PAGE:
gulf and gift

Art should begin with aspiration for perfect execution, but end with acceptance of the gift of what is given.


application checklist

I see you have three blurbs on the back of your book, just like the three letters of recommendation you needed to get into graduate school.


exploded limits

Poetry is the dance of truth among limits which are its occasion and which it explodes.

—Lewis Thompson, Fathomless Heart: The Spiritual and Philosophical Reflections of an English Poet-Sage (DharmaCafe Books/North Atlantic Books, 2011), edited with an introduction by Richard Lannoy


ever undefined

It is often cited that the root of the word poetry comes from the Greek term poïesis meaning “to make.” But make how? And make what? So much lies undisclosed in the concept of mere ‘making’.


testament not commentary

Only those who believe in poetry write the significant poems; the rest are writing a kind of poetic criticism/commentary in the form of a poem.


erotic entanglement

That poem had it going on, with its erotic Kama Sutra syntax.


en plein air

A nature poem in which you could see sky behind the text.


inconspicuous and overlooked

Originally, the Japanese words “wabi” and “sabi” had quite different meanings. “Sabi” originally meant “chill,” “lean,” or “withered.” “Wabi” originally meant the misery of living alone in nature, away from society, and suggested a discouraged, dispirited, cheerless emotional state. Around the 14th century, the meanings of both words began to evolve in the direction of more positive aesthetic values. The self-imposed isolation and voluntary poverty of the hermit and ascetic came to be considered opportunities for spiritual richness. For the poetically inclined, this kind of life fostered an appreciation of the minor details of everyday life and insights into the beauty of the inconspicuous and overlooked aspects of nature. In turn, unprepossessing simplicity took on new meaning as the basis for a new, pure beauty.

—Leonard Koren, Wabi-Sabi for Artists, Designers, Poets & Philosophers (Impermanence Publishing, 2008)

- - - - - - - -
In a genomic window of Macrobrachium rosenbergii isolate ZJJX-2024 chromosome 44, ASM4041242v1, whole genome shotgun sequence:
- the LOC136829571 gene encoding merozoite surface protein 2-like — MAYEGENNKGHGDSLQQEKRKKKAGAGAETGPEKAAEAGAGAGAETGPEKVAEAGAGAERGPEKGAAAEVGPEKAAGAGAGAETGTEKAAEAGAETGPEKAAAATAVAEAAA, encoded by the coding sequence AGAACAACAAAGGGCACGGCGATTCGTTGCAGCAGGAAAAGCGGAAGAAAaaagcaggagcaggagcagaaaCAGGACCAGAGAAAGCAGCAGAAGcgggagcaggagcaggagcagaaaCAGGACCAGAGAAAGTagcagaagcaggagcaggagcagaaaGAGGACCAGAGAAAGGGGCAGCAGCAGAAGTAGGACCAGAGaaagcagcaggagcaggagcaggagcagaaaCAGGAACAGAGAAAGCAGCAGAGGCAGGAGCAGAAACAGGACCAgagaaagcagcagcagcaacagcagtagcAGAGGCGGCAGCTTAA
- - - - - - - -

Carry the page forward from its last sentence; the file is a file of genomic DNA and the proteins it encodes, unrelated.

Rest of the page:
unselfish reflection

A reflective poem that was not a mirror on the poet’s life.


meditative means

Meditation that doesn’t drift, meditation that directs and apprehends.



Be patient and observe. Wait and listen. Hold it and be still. Place it on your tongue. Then breathe in.


anachronistic turn

The kind of line break so fashionable back in the day, you thought you could hear the faint echo of a carriage return bell at the turn.


responding with poetry

Within the diaries…there will be occasional moments when one senses a contrast in moving from poem to prose to poem, but the contrast is surely no greater than that from aria to recitative to aria, and it is usually less. One reason for such smoothness of movement between different literary modes is that the Japanese are so given, or were so given, to responding with poetry that there is a naturalness and integrity in combining the modes. Another reason is that the diary prose itself, through art, shades off from fact at one side of the narrow margin to fiction on the other side. When art is made to seem natural, or when the actual is rendered into full art, the margin becomes less important than the achievement.

—Earl Miner, Japanese Poetic Diaries (U. of California Press, 1969)


low carb

The poem was almost all nouns. Digested like a high-protein diet.


dwelling places

A poem is made of dwell words.


and then came this

For any valid definition of poetry, wait awhile, and another poem will come along to disprove the case.


drama within narrative

Narrative subsumes drama; the story told in scenes, characters, and voices.


complex but easy to carry

The proof of poetry was, in [James Russell] Lowell's mind, that it reduced to the essence of a single line the vague philosophy that floated in all men's minds, so as to render it portable and useful, ready to the hand.

—Matthew Pearl, The Dante Club (Random House. 2003, p.34)


out there, up there

I knew his work was kind of dreamy but then he told me all his poems were in the cloud.


sound the leaves make

At times meaning is no more than a wind moving through the forest of the alphabet.


juggling act

In our best art, the organizing force and chaos are held in an uneasy counterbalance.